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Y. Wang, B. E. K. Klein, R. Klein, J. Capriotti, S. K. Iyengar; Susceptibility to Age-Related Macular Degeneration Is Mediated by Thrombospondin 1. Invest. Ophthalmol. Vis. Sci. 2007;48(13):2105.
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Age-related macular degeneration (AMD) is the leading cause of blindness. In two previous genome scans for AMD we detected a major locus on chromosome 15q in samples from the Beaver Dam Eye Study (BDES) and the Family Age Related Maculopathy study (FARMS). Genes associated with AMD on chromosome 15 have not been reported in previous association studies, but thrombospondin 1 (THBS1), a matricellular protein, which is involved in retinal biology is an attractive candidate.
To test whether THBS1 is associated with AMD or related phenotypes, we performed a family-based association study in the FARMS samples (34 extended pedigrees, total 277 individuals). Sixteen single nucleotide polymorphisms (SNPs) with an average intermarker distance of 1Kb in THBS1 selected as tagging SNPs, were tested for association with five AMD measurements: a 15-step quantitative trait for AMD (AMD), power transformed 15-step scale (Pow.ARM), pigmentary abnormalities/ geographic atrophy (PA/GA), drusen size (Size), and drusen type (Type), using the ASSOC program in S.A.G.E. The AMD measures were obtained using 30 degree color stereoscopic graded fundus photographs of the eye. Models for additive, dominant and recessive modes of inheritance were tested for each SNP. To test whether they account for the linkage signal, these SNPs were added as a covariate in the linkage analysis using the SIBPAL program in S.A.G.E.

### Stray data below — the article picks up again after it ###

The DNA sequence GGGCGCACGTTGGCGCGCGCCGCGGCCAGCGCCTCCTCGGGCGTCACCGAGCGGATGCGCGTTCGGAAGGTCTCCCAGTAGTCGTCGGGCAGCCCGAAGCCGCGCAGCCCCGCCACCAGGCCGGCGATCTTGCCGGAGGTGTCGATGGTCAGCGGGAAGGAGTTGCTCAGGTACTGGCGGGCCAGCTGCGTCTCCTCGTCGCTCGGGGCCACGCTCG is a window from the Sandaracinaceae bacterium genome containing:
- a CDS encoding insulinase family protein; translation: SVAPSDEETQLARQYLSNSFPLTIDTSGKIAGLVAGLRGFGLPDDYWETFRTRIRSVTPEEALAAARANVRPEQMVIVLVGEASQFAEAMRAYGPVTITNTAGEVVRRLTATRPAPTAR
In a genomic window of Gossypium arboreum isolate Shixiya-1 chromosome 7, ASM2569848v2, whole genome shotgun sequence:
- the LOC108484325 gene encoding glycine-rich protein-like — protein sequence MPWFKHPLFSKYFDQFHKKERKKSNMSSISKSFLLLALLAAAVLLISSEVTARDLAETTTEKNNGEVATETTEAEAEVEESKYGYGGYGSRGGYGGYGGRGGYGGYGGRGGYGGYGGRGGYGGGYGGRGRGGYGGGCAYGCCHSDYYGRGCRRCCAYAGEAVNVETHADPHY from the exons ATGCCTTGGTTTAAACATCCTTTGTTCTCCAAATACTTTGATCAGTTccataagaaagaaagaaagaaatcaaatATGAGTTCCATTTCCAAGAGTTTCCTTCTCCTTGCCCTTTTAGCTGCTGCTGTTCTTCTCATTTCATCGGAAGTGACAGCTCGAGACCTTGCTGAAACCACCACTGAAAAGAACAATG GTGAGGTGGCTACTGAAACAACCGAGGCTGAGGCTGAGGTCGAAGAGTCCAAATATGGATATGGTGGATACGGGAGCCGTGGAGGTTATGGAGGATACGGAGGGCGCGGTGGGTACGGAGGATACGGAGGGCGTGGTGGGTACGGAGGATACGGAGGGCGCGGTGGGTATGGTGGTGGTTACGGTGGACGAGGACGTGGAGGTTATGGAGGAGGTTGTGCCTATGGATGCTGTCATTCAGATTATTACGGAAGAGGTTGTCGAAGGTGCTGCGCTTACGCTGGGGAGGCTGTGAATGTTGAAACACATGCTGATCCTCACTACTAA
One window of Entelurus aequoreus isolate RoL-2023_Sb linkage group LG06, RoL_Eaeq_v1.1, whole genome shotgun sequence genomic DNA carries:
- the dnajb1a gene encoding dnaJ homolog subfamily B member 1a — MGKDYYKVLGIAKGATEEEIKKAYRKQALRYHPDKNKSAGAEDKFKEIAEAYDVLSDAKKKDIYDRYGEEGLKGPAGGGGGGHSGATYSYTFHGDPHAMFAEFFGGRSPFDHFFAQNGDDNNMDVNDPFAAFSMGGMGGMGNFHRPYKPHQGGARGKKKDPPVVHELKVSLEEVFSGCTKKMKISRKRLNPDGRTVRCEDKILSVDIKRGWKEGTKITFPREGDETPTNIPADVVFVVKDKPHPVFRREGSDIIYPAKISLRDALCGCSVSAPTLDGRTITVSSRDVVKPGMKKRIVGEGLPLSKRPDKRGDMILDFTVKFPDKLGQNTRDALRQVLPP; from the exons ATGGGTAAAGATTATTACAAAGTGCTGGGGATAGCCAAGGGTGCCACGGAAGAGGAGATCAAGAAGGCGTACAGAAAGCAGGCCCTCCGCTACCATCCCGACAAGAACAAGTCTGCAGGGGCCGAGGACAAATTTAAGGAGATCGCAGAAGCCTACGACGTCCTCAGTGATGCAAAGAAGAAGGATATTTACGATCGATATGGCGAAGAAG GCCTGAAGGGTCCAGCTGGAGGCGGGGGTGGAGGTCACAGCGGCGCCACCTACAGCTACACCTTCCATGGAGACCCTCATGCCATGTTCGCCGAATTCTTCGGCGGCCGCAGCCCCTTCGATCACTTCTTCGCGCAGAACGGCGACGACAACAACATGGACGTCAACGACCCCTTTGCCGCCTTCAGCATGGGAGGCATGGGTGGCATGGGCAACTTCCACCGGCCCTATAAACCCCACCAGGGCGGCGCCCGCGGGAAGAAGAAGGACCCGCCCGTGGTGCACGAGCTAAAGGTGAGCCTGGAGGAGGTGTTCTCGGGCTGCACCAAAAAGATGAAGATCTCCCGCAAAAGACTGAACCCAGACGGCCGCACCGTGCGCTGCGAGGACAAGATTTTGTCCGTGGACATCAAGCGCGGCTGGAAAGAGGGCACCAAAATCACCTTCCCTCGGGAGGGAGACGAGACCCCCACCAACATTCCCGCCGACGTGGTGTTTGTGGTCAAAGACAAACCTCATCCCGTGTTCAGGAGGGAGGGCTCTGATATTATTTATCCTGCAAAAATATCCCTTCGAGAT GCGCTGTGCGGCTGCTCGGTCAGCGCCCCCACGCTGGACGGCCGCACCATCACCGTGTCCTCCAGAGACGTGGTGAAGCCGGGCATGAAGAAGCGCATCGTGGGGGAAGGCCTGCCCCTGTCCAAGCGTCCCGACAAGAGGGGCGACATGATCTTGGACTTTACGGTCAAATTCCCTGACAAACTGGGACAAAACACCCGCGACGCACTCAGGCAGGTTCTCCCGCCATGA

Analysis of the FARMS samples provided evidence for association between THBS1 with AMD. At a 0.05 significance level, SNPs rs11282 (P=0.0016), rs2664141 (P=0.03), rs2228263 (P=0.03), rs2228261 (P=0.0091), rs1051442 (P=0.05) were associated with Pow.ARM or Type. After correction for false discovery rate, rs11282 was still significant. SNPs rs2664141 (dominant), rs2228263 (dominant) and rs1051442 (additive) accounted for a modest decrease in the linkage signal.
These findings suggest THBS1 may play a role in AMD pathogenesis, however, this work needs confirmation from other studies. We continue to genotype this gene in other samples, e.g. BDES, to obtain confirmation of association.
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